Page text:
Robert Baird

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Robert Baird  |  Jul 27, 2017  |  2 comments
The three most traumatic events anyone can experience in life? The death of a loved one? A surprise audit by the IRS? Your entire LP collection purloined by a disgruntled ex-lover?

And, oh yes—moving.

As 2016 turned to 2017, my wife and I were forced to move from an apartment we wrongly assumed we'd never ever have to leave, which in New York City means a lot. Perhaps we were just a tad naïve?

Robert Baird  |  Jul 25, 2017  |  9 comments
The Beatles: Sgt. Pepper's Lonely Hearts Club Band: Anniversary Edition
Parlophone/EMI PCS 7027 0602557455328 (4 CDs, 1 BD, 1 DVD). 1967/1987/2009/2017. Giles Martin, prod.; Sam Okell, mix; Jeff Jones, exec. prod.; Jonathan Clyde, Guy Hayden, project prods.; Matt Mysko, Greg McAllister, mix assts.; Miles Showell, Sean Magee, mastering; Matthew Cocker, transfer eng.; James Clarke, audio restoration. ADD? TT: 3:23:11 (CDs only)
Performance *****
Sonics *****

Even VIP visitors to Abbey Road studios are allowed to only peer down a dimly lit hallway to the vault where the Beatles tapes, arguably the UK's most valuable crown jewels, are meticulously stored. Given the value of the band's recorded legacy, it was only a matter of time before even Macca, who over the years has made cryptic and patently false statements about scraping the bottom of the barrel, would get behind new stereo mixes and the long-awaited official release of alternates and outtakes. While the three double-CD volumes of Anthology contained some of this material—and bootlegs had the rest—the release of Sgt. Pepper's Lonely Hearts Club Band: Anniversary Edition is a welcome and wonderful conglomeration of music and information, old and new, about this landmark recording.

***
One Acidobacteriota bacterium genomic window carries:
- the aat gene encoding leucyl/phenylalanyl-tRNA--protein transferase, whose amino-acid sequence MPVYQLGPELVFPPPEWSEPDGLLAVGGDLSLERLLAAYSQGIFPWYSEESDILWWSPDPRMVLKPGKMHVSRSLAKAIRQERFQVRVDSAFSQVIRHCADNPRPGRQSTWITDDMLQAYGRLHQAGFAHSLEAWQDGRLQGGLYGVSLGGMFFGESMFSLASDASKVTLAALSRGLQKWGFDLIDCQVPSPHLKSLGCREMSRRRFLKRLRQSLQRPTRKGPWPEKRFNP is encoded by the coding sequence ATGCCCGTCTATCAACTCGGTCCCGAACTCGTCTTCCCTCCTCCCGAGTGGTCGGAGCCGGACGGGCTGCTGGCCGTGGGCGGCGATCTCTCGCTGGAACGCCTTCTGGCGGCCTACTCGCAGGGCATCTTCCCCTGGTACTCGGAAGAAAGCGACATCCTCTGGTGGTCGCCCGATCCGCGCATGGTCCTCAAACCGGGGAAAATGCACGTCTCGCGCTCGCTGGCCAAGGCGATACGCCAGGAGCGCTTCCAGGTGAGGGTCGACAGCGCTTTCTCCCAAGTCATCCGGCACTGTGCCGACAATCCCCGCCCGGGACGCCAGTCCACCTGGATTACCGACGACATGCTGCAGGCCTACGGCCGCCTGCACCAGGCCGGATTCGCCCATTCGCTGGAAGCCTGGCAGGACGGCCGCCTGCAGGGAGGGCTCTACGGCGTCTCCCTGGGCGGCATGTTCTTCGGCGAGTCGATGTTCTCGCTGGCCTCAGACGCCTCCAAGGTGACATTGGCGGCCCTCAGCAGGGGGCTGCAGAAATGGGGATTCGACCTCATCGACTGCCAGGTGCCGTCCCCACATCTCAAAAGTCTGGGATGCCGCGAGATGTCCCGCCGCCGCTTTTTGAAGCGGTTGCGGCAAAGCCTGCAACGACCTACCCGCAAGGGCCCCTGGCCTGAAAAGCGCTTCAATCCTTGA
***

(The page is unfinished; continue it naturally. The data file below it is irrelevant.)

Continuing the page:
Robert Baird  |  Jul 21, 2017  |  2 comments
Better left in the cut-out bins? Rock from the era of one-album wonders.
Robert Baird  |  Jul 15, 2017  |  2 comments
One of my favorite South by Southwest moments over the 28 years I have attended was the early-1990s performance of Arthur Alexander who was literally sobbing before his set was done. In 1993, after many years out of the music game, Alexander, with the help of a lot of talented friends, made Lonely Just Like Me for Elektra Records, a swansong he never thought possible. Convinced he'd been forgotten, his triumphant performance in Austin just after the record was released, in front of a wildly enthusiastic crowd, moved him to tears. A few weeks later he was gone.
Robert Baird  |  Jul 08, 2017  |  5 comments
If you can put aside the fact that what was once a rock 'n' roll band has now grown into a merciless money machine, and a somewhat creaky repetitive live act that hasn't made a great record since 1978, they still do deserve a nod for never saying die. To borrow a famous line from Midnight Cowboy, those boys are gonna die on the stage. And yes, we will certainly miss them when they're gone!
Robert Baird  |  Jul 04, 2017  |  4 comments
I tend to gravitate towards Stephen Foster and Scott Joplin.
Robert Baird  |  Jun 27, 2017  |  2 comments
New Age. Most of it was acoustic. While there were vocals here and there, much of it featured instrumentalists playing solo or in groups. Some of it was meant to alleviate stress. Some of it was marginally connected to a similarly named movement in spirituality. Environmentalism and respect for nature were constant themes. Some New Age artists created moody, ambient sounds that were intended as background music, to promote healing and relaxation.
Robert Baird  |  Jun 25, 2017  |  1 comments
. . . with a second LP containing an never-released 1992 live show from the University of London.
Robert Baird  |  Jun 16, 2017  |  1 comments
The Dickinson brothers are traditionalists and modern proponents of the kind of music that was celebrated in American Epic.
Robert Baird  |  Jun 13, 2017  |  3 comments
Taj Mahal & Keb' Mo': TajMo
Concord CRE00432 (LP). 2017. Taj Mahal, Keb' Mo', prods.; Zach Allen, John Caldwell, Alex Jarvis, Jesse Nichols, Casey Wasner, engs.; Ross Hogarth, mix; Richard Dodd, mastering; Bernie Grundman, vinyl mastering. AAA? TT: 45:20
Performance ****
Sonics ****

The blues, that wonderful basis of so much American popular music, has for many listeners grown a bit stale and old-fashioned. It's not much of a draw outside bar bands, and other than Alligator Records, most of the biggest blues labels have folded or gone dormant. Losing many of the music's first- and second-generation practitioners hasn't helped.

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